Tommy Spencer holds a bass taken from a neighborhood pond.
This was Tommy Spencer’s big day. It was his turn to be the official “helper” in Mrs. Kripke’s class at Highland Elementary, a position with as much prominence and prestige as you can muster at the kindergarten level.
One of the primary duties of the “Helper of the Day” involves choosing a topic for the group to use in sentences, and then to brainstorm about.
When Tommy picked fishing for his subject that day, and easily crafted a variety of action phrases with fishing as the main topic, nobody in the room was surprised.
Nobody in the building was either.
Nor were his parents.
This is a 5-year-old with a well-seasoned affinity for the sport of angling.
“He started in on his favorite subject, and then every child in the room really got into it,” said Alison Kripke, Tommy’s teacher. “You could tell this was something he loved and it was perfect for the lesson, because everyone else really got interested and involved.
"That’s what I see every day with Tommy: He’s rambunctious and he certainly loves fishing.”
They have not isolated the exact chromosome yet, but it appears to be a genetic predisposition with Tommy.
His dad, Jamie, is a part-time charter fishing captain on Lake Erie who admits to being too competitive when he is fishing to consider the sport all that relaxing.
His son got some of that spirited approach too.
“We started him early, but he seems like he’s always had that burning desire to do well, that really competitive nature,” Jamie Spencer said. “First we saw it in sports, but then fishing just took over.”
At age 2, Tommy said he was scared of fish, but a year later he had lost the fear and rapidly developed a passion for fishing.
“I liked it. Now I can take my mom’s fish off the hook for her, and I’m a better fisherman than her,” Tommy said.
He is also not humble about his success on the water, if indeed a 5-year-old can be braggadocios. Tommy tags along when his dad takes a group of buddies out on the lake, but this is hardly a case of a whiney little kid mixed in with a bunch of hard-core fishermen.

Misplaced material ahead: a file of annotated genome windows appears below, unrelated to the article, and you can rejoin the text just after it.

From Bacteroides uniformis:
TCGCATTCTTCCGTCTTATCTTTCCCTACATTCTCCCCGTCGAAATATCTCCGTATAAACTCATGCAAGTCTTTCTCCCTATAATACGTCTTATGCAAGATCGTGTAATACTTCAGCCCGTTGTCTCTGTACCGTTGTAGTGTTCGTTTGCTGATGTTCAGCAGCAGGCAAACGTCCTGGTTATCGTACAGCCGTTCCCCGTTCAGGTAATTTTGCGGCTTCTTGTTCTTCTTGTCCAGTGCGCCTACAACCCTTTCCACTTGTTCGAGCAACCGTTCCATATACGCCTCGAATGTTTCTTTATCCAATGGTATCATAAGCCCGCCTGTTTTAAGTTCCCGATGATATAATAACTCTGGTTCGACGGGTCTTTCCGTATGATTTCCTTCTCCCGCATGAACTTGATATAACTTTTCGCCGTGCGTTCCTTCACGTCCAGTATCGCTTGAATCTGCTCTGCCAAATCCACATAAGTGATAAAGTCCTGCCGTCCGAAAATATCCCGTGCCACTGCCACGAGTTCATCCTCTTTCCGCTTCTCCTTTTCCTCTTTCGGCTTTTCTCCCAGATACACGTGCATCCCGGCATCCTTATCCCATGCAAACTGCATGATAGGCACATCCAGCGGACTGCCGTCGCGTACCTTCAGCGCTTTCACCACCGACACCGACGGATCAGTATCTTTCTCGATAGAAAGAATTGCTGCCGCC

“Sometimes I beat all of those guys,” Tommy said.
Mel Parker has joined the father-and-son Spencers on numerous outings.
Parker does not consider those words, coming from a spunky 5-year-old, to be out of line.
“It might sound like he’s being a little cocky, but the reality is he’s telling the truth,” Parker said. “He’s very good at this, and he’s not afraid to tell you that.”
Parker said Tommy’s skill level and concentration are not those of your average kindergartener.
“You forget he’s so young, because it’s almost like fishing with one of the guys,” he said.
“It’s not like taking a little kid along with a bunch of experienced fishermen.
"He more than holds his own. He doesn’t need any help, and he doesn’t want any.”
Tommy, who will be six in February, has also mastered the art of the fish tale.
He boasts about the 20-pound king salmon he caught in Lake Michigan, and outlines in detail the schedule for the fishing day, including the 5 a.m. start and seeing the sun come up while he was out on the water.
“Everything is related to fishing with him,” said Tommy’s mother, Olivia.
“Just the other day he woke up and one of the first things he said to me was that he can fish when it’s raining, he can fish when it cold, fish when it’s dark — ‘We can fish anytime we want to.’ He is that serious about it.”
Tommy’s mother confesses to being a fair-weather angler, and not one for the seemingly endless hours on the water, but watching her husband and her son experience that zest for fishing together forced her to reconsider that notion.
“I always dreaded it, the long days out there, but it was so neat to watch Jamie and Tommy fishing together, and how much they were enjoying it,” she said.
“That’s an image you don’t forget.”
Tommy’s teacher has made similar observations on the passion for fishing that he shares with his father.
“When he talks about fishing with his dad, you can see him light up,” Mrs. Kripke said.
v“It’s really nice to hear about that, about Tommy and his dad spending a lot of time together doing something they both love.”
The two have teamed up for perch and walleye on Lake Erie, those powerful kings on Lake Michigan, and at the neighborhood pond where a big bass named Walter is the trophy.
“It’s definitely genetic,” Jamie said about the fire for fishing that burns inside his son. “I love watching him when we’re out there. He’s the same as I was, so it will be interesting to see him grow up.”
Added Parker: “We’ve made that connection, too, that Tommy is so much like his dad.
“We joke about it and say we hope he doesn’t turn out too much like Jamie, but it’s seriously so much fun just to watch the excitement in Tommy’s eyes when he has a fish on the line, and how proud Jamie is of his son.”
Jamie relates that his son is a “quick learner,” and when Tommy recounts a particular outing and demonstrates the action on the lure he was using, it is clear he’s a prodigy who can handle a spinning rod like a pro.
“He’s just a great fisherman,” Parker said. “I feel like over the past 25 years I’ve acquired quite a bit of knowledge about how and when and where to fish Lake Erie.
“Tommy’s got a lot of that knowledge already, and he’s 5 years old.”
Contact Blade outdoors editor Matt Markey at: firstname.lastname@example.org or 419-724-6068.